6. Is there enough accountability for performance? More performance information should be included in the budget documents. As was done over the last two years, economic ministers should lead the budget lock-up discussions with the press, not bureaucrats. There should be a detailed account on how the “non-financial instructions” included in the 2014 budget have actually been implemented. There should be answers to questions such as: “how is the District Services Improvement Program (DSIP) working in practice?”
  7. How will assets be treated, including updates on the sovereign wealth fund (SWF) and Kumul arrangements and their impacts on revenues? Clearly, one of the biggest financial issues in 2014 was the Government’s decision to purchase 10 per cent of Oil Search with financing for the purchase linked to early PNG LNG revenues. How this is accounted for will be vital for understanding the real stance of fiscal policy in PNG, as well as the Government’s fundamental views on what is best left to the private sector, and what is best left to government. The currently mooted sale of some public assets will also be a fundamental guide to thinking in this area, as will the treatment of the Ok Tedi shares taken over from PNG Sustainable Development Program (SDP). How will these be shown in the budget? There are mooted changes to the SWF to accommodate the Kumul Holdings – these could have important revenue impacts and should be outlined. Linked to these is ensuring that shifts continue towards PNG fully adopting the IMF’s 2001 Government Financial Statistics guidelines (PNG currently uses 1986 standards).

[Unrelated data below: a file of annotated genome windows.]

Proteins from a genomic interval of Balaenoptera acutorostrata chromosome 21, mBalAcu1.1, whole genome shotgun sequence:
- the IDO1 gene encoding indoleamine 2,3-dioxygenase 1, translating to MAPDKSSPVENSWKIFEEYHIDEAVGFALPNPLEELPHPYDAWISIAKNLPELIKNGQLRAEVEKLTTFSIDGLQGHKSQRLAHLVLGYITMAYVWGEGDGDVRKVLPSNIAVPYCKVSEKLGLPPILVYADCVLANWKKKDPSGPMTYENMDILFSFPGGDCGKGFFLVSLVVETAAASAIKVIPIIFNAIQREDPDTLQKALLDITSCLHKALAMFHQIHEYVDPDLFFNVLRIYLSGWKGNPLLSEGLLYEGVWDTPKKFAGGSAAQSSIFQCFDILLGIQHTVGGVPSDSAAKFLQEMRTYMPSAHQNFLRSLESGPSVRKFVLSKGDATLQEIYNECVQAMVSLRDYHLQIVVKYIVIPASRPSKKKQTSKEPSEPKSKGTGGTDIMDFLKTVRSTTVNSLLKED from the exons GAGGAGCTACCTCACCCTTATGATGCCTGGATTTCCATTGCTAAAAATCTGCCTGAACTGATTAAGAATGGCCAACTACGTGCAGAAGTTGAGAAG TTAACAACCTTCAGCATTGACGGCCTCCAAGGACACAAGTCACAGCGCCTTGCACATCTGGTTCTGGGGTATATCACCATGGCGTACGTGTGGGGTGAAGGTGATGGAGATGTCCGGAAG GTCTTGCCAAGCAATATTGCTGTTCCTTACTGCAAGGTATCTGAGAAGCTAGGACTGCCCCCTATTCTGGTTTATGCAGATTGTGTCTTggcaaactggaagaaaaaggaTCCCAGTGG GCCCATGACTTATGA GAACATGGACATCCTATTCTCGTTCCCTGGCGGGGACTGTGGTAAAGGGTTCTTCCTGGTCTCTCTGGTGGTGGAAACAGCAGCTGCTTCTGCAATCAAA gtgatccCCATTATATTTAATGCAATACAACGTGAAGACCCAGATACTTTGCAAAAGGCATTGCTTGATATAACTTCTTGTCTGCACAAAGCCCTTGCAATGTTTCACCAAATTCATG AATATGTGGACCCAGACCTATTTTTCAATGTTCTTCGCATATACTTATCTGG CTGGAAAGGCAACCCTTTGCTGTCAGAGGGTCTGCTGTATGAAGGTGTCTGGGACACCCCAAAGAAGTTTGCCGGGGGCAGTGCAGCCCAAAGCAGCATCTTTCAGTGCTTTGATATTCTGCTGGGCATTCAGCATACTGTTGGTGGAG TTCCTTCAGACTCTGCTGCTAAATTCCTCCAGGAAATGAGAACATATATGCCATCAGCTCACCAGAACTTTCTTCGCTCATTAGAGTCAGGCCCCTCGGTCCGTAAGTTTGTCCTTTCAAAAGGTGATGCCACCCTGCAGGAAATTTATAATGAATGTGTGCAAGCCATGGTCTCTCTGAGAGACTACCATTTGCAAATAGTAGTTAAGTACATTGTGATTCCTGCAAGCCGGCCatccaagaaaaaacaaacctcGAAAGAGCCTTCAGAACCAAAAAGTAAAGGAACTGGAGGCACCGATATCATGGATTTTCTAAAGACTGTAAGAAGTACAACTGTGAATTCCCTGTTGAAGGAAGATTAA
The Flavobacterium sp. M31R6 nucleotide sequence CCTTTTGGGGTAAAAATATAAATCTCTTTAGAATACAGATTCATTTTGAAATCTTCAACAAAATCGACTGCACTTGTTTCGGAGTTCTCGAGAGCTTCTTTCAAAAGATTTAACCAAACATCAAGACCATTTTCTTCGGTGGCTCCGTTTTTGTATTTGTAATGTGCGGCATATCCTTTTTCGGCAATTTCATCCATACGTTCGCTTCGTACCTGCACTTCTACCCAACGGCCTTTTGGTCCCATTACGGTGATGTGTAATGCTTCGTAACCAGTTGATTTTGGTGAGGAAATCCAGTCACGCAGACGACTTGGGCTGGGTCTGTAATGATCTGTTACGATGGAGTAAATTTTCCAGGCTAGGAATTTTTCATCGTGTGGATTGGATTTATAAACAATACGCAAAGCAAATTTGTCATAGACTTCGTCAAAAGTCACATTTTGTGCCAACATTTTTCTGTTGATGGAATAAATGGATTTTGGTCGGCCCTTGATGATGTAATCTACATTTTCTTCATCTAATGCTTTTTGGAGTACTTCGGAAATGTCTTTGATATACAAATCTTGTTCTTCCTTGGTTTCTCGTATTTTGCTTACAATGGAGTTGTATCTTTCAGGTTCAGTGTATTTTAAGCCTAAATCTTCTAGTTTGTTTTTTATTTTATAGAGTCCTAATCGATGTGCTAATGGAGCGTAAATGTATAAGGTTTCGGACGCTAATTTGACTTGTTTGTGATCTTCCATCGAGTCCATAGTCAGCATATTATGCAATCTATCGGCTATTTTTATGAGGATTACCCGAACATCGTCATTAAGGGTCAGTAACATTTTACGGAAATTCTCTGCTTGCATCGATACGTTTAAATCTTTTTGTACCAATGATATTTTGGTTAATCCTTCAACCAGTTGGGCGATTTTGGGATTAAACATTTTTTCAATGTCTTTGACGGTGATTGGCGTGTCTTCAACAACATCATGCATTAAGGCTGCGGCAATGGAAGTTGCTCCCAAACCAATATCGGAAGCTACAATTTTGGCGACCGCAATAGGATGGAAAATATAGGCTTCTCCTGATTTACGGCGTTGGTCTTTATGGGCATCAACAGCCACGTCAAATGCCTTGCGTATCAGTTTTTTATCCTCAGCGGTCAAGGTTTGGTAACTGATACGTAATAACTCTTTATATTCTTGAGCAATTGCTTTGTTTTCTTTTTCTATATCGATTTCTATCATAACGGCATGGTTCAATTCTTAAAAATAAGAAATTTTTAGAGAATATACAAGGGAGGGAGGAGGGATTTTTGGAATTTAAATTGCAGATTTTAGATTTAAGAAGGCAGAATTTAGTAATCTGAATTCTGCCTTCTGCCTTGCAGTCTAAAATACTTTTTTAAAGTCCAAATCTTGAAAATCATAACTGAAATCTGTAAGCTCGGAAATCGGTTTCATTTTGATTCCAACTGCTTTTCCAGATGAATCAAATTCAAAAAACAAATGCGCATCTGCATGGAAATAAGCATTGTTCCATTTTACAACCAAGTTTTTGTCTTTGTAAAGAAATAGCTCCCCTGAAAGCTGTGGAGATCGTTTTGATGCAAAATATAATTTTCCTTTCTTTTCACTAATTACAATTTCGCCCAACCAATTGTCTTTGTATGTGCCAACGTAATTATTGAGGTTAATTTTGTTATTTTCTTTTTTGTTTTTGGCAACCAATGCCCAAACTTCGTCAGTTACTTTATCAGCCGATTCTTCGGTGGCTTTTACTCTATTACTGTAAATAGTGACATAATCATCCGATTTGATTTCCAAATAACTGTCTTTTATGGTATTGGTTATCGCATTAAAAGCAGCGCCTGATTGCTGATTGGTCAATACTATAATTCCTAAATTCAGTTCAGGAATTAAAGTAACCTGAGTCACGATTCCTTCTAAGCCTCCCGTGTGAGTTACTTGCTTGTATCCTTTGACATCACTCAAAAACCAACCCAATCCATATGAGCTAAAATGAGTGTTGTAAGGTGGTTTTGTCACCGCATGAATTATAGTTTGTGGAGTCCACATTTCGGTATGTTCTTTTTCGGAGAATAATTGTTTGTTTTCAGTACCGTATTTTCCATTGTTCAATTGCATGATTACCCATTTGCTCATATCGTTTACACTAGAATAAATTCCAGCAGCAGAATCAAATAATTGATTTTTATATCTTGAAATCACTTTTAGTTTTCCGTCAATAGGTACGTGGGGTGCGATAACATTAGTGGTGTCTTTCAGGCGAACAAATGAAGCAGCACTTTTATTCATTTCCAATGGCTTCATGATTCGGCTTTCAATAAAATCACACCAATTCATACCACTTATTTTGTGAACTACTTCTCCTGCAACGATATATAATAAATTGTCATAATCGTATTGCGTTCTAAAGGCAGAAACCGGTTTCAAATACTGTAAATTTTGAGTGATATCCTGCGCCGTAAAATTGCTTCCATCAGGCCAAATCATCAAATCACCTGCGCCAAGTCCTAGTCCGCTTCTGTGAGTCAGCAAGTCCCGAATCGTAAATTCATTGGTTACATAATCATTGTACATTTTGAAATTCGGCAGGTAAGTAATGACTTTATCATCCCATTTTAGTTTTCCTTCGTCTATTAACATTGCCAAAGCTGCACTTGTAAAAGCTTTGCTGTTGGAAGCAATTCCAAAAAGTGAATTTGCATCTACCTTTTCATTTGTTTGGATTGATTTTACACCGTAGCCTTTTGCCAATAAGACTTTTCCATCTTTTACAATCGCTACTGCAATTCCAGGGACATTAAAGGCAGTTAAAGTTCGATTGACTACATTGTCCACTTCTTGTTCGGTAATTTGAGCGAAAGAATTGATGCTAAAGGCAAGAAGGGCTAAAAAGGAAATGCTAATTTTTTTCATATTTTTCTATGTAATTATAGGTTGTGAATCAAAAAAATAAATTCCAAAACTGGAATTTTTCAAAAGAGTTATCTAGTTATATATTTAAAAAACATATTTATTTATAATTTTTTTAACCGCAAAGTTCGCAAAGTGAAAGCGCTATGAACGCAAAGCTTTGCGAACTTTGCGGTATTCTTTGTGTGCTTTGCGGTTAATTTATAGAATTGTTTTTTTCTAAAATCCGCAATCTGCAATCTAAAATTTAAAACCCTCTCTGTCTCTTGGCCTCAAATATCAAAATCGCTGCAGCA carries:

8. Are there revenue policy improvements flowing from the Tax Review? This budget may include some policy decisions flowing from the current major Tax Review being chaired by Sir Nagora Bogan (although it is not formally due to report until 2015). These will need to be considered in the context of the terms of reference for the review (which were good and balanced). In particular, it will be important to see if action is taken to redress the decline in resource taxes as a proportion of resource sector GDP and take action on non-tax revenues.